The Development of PSE Systems in Canada: A Comparison Between British Columbia, Ontario and Québec (1980–2011)

  • Donald FisherEmail author
  • Kjell Rubenson
Part of the Higher Education Dynamics book series (HEDY, volume 41)


The work on academic capitalism, marketization and accountability leads into a discussion of the re‐ structuring of the state and the relation between globalization theory and state theory. A major line of debate is whether globalization leads to convergence or divergence when it comes to the formulation of internal policies. As a way of contributing to this debate, this chapter compares three case studies of the evolution of higher education policy in three Canadian provinces between 1980 and 2008: British Columbia, Ontario and Québec. The work is housed in the developing tradition of policy sociology and draws on both documentary analysis and interviews. This investigation comes at a time when governments across the political and ideological spectrums have subscribed to the belief that investment in higher education will translate into economic security and economic development at the individual, provincial and economic levels. We argue in this chapter that as higher education has become more central to the legitimization and accumulation functions served by the state, so higher education policy has been more closely tied to economic and social development. We conclude that higher education policy at the federal and provincial levels has been driven by a changing political and economic imperative.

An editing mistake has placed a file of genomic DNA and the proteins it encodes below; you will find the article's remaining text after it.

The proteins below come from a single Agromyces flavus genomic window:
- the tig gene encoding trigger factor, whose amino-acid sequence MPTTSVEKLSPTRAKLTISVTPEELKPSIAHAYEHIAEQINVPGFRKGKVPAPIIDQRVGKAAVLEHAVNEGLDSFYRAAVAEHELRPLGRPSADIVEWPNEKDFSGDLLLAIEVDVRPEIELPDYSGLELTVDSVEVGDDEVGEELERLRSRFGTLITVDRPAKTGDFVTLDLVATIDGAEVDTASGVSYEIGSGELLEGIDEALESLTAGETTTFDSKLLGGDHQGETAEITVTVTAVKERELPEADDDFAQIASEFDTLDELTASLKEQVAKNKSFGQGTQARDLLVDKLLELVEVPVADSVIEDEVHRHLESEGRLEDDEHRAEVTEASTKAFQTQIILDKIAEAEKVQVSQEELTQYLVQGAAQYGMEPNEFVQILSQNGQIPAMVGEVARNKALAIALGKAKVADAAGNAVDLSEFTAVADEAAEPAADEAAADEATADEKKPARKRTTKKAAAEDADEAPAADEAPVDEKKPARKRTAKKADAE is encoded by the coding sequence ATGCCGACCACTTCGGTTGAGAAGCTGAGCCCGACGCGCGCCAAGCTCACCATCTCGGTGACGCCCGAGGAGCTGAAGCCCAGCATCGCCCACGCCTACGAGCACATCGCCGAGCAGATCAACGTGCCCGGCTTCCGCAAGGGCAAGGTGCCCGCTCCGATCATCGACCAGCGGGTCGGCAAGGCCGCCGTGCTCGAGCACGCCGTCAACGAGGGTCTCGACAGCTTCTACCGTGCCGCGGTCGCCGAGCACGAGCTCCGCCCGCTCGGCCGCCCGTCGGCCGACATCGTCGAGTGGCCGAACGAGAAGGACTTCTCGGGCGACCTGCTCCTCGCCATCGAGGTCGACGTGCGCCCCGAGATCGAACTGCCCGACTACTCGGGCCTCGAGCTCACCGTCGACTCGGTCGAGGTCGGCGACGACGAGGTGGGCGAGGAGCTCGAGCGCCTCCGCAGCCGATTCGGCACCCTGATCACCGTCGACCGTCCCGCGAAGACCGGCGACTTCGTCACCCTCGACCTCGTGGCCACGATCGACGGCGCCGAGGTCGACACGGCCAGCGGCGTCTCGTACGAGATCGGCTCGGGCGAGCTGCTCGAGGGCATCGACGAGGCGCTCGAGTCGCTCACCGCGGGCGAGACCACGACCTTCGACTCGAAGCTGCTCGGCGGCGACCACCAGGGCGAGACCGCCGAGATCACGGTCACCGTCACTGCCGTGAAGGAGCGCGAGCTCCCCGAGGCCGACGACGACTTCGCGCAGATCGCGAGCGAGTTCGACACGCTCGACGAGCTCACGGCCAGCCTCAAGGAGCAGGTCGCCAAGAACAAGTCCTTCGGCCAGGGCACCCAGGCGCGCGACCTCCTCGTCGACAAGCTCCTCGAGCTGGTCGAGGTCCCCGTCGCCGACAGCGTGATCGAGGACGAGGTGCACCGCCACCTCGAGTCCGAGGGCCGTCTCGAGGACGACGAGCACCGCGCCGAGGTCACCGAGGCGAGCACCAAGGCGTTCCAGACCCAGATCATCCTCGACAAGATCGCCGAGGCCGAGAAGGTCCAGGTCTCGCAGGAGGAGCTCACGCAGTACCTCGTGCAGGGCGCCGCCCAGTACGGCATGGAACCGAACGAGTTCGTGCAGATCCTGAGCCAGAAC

International Student Accumulation Function Political Ideology High Education Policy Liberal Government 
These keywords were added by machine and not by the authors. This process is experimental and the keywords may be updated as the learning algorithm improves.


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Copyright information

© Springer Science+Business Media Dordrecht 2014

Authors and Affiliations

  1. 1.EDSTThe University of British ColumbiaVancouverCanada

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